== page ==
The Nathaniel Hartman Log Home is located at the Henry County Fairgrounds south of Napoleon on State Route 108. Nathaniel Holcomb Hartman built the home between 1860 and 1866. It sat on County Road Z in Napoleon Township. Originally constructed as a two-story home, today the home has only one story with a loft due to its collapse during the move to its present site at the Henry County Fairgrounds. The Historical Society decided to place the fireplace to the side of the house and to enlarge it to fit a space in the wall where some logs had been cut to install a large door. The home features a 1830s Shaker dining room table, 1870s pie-safe, and an original 1830 rope bed from the Showman-Edwards family.
History of the Nathaniel Hartman Log Home
(Written by Genevieve Eicher, 1986 Secretary, Henry County Historical Society, revised 2017 by W. Taylor Moyer, 2017 Vice President, Henry County Historical Society)
Originally, the home sat in Section 26, Napoleon Township. The farm was part of the Ohio Canal Lands and was owned by the State of Ohio until 1848 when the state sold it to Seth Hopkins. In 1850 Daniel Fribley purchased the farm and in 1852 he sold it to Daniel Kelly who retained ownership until 1853. Addison Childs purchased it that year and re-sold it in 1856 to Joseph Ritter. In 1860 Nathaniel H. Hartman purchased the 120-acre farm from his father-in-law Joseph Ritter. Between 1860 and 1866 Nathaniel constructed the Hartman Log Home.
The home is constructed out of large hand hewn beams timbered on site. A mix of Maumee River clay, sand, and straw were used to provide chinking which was applied between each log. The home has 7 windows on the first floor and originally had 4 windows on the second floor. In total the home originally had 11 windows. This was considered a large amount for a log home in the 1860s. This would have been considered a luxury providing an abundance of natural light in the Great Black Swamp.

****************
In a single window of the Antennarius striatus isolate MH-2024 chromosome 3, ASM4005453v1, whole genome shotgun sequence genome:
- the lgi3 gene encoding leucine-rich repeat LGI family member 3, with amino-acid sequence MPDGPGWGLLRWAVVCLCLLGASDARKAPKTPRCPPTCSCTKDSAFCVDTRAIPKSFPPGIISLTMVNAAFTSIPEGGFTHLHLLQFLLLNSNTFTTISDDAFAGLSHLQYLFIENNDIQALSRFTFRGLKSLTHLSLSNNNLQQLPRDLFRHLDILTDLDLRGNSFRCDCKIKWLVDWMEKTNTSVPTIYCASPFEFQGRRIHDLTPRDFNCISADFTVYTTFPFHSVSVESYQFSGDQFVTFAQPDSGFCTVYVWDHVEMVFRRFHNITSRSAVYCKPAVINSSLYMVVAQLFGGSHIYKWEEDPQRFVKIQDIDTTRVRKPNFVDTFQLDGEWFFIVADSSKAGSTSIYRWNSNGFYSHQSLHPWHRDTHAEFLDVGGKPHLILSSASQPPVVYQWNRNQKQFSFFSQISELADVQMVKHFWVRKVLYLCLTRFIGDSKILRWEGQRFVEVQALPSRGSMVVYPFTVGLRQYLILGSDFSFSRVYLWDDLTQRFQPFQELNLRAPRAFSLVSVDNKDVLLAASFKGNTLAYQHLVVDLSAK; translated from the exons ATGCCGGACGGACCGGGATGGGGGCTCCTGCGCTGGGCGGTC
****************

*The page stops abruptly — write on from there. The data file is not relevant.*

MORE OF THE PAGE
In this home Nathaniel his wife Lydia Ritter Hartman, and their son York Alton Hartman would live. During the American Civil War Nathaniel and his brother George, Richard, and Daniel served in the Union Army. All four siblings were enlisted in separate Units to minimize the likelihood of them being killed in the same battle or conflict. Nathaniel served with the 163rd O.V.I. Nathaniel saw little combat during the war and served in the defense of Washington D.C.
After the war, Nathaniel returned to the log home and his wife Lydia birthed a daughter Coral in 1870 inside the log home. Eventually, around 1878 the Hartman’s moved into a more modern Greek revival home in the city of Napoleon. Nathaniel split the acreage and sold 80 acres to John Snyder in 1874. Snyder in 1877 sold Lydia Hartman 0.4 acres for road rights to her land along the Maumee River. In 1881 Snyder sold 100 acres to Henry Vajen. Samuel Hartman in 1881 sold 20 acres to Charles Belknap.